Image Format Comparison

Upload your image and compare the size and quality with other image formats

How To Use The Converter:

  1. Upload your image file, typical formats are accepted: e.g. .jpg and .png (size limit is: 15MB).
  2. Have a little patience while we convert the image to the different formats. Then you can compare both the size and the image quality of your image in the different file formats. We also provide you with a .zip file containing all your images so that you can compare them locally on your computer.

Drag & Drop or click to upload

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Image Formats and Sizes Overview:

The file size may increase as some image formats are more suitable than others for certain images. They may also be all smaller than your original image.

It should be noted that beside the PNG and JPG Format only WEBP and AVIF are relevant for web use. WEBP can be interpreted by 89.13%¹, AVIF by only 24.88%¹ and HEIC is not supported at the moment, .

Quality Levels:

Besides the different formats, each format supports several quality settings. For lossless compression of the PNG format, the quality level determines the computational effort required to reduce the file size. For the lossy compression of the other formats, the quality level determines the actual quality of the image. For many application scenarios, e.g. for a website, the combination of an efficient image format with a reduced quality level can provide large file size savings with negligible impact on visual perception. You can run the converter either with multiple quality settings for each format or with a selected subset of formats.

Multiple quality levels

For all image formats

For specific formats


Rerun the Converter

Using AVIF and WEBP on the Web

If you want to use modern image formats to speed up your website, you will need to make provision for older file formats for browsers that are not yet compatible with the new file formats. This way you can achieve the speed improvement of the reduced image size and still provide an error-free experience for users with older browsers. By using a picture tag, we can provide multiple picture formats, and the client browser selects the file it can use. Most browsers (95.65%) accept the picture tag, but for the few that don't, inserting an img tag offers a fallback option.


Compare Images:

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  • Size: {{element.hsize}}
  • Lossy compression:


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  • Size: {{rawData[element.index].multiples[index].hsize}}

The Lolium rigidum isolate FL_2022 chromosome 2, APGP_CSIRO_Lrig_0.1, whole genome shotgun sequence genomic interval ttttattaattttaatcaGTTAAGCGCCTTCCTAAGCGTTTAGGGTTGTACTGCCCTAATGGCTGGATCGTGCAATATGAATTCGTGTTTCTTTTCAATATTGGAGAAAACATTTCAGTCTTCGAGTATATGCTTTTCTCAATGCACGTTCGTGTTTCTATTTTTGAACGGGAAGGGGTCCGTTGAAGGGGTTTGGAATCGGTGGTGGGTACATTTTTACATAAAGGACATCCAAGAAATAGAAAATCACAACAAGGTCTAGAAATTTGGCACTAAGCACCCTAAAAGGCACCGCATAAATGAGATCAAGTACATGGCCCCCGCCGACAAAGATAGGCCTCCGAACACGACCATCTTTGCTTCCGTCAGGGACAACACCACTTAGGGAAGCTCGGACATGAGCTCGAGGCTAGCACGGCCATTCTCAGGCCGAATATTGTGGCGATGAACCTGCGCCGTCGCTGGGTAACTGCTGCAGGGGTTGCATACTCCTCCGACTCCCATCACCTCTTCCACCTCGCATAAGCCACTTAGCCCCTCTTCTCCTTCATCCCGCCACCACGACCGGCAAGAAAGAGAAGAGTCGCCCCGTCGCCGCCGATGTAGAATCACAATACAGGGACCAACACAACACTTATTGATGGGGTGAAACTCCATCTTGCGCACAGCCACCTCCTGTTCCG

• Lossy compression: {{rawData[element.index].multiples[index].lossy}}


Download all images

Here you can download a zip file with all images that have been converted.


Image Formats & Image Size Parameters

The image formats are constantly being improved and new formats are being developed. The main goal of these efforts is to reduce file size while maintaining high image quality. The choice of the right format always depends on the application and is the subject of many articles and instructions. This image format comparator will therefore focus on image formats used on the web.

Supported Formats on the Web

An important metric in web development is the loading time of web pages. Since websites often use a lot of images, the image size can be crucial here. With modern formats like WEBP, AVIF and HEIC there are several formats available that promise those size savings. When using images on the web however browser support is required. WEBP (89.13%¹) is most common followed by AVIF (24.88%¹). HEIC is not supported at the moment, but it can be assumed that this will change soon. After all, the format is used on all Apple devices to store camera images. In order to use the new formats, a solution that supports fallbacks to PNG or JPG is required to ensure that no users are excluded. The picture tag enables these fallbacks, so for most users the memory efficient new formats can be used. Only as an operator more storage space is needed, because in addition to the new formats, the images must always be kept in an old format.

File size parameters

Besides the formats, you can also experiment with other parameters: Quality level and resolution. The quality level is a different metric defined for each format and is an important parameter that often offers great potential, especially for websites where it is often not a detailed analysis of an image. Since the effect of the quality level is not so easy to understand, this image format converter offers an option to export the image in different quality levels. The choice of the correct resolution is influenced by the display devices as well as by a minimum resolution which guarantees the recognizability. The choice of the right resolution is a relatively much-noticed set screw and for this reason it will not be discussed here.

Testing the Potential of New Image Formats Yourself

The potential of the new formats is considerable, for example, size reductions of 50% from JPG to WEBP are often possible with the same quality. From WEBP to AVIF, a further 50% reduction in file size can usually be achieved. This means that a JPG image can be replaced with an AVIF image that takes up only 1/4 of the space and thus reduces the necessary loading time to the same extent. These values are precalculated at different places on the net and are only estimates, because the actual size reduction depends on the image. To get these values for your own image this page was created, so you can test the size reduction with your own images.

Questions and or suggestions are welcome at Have fun comparing formats.

¹ All compatibility data from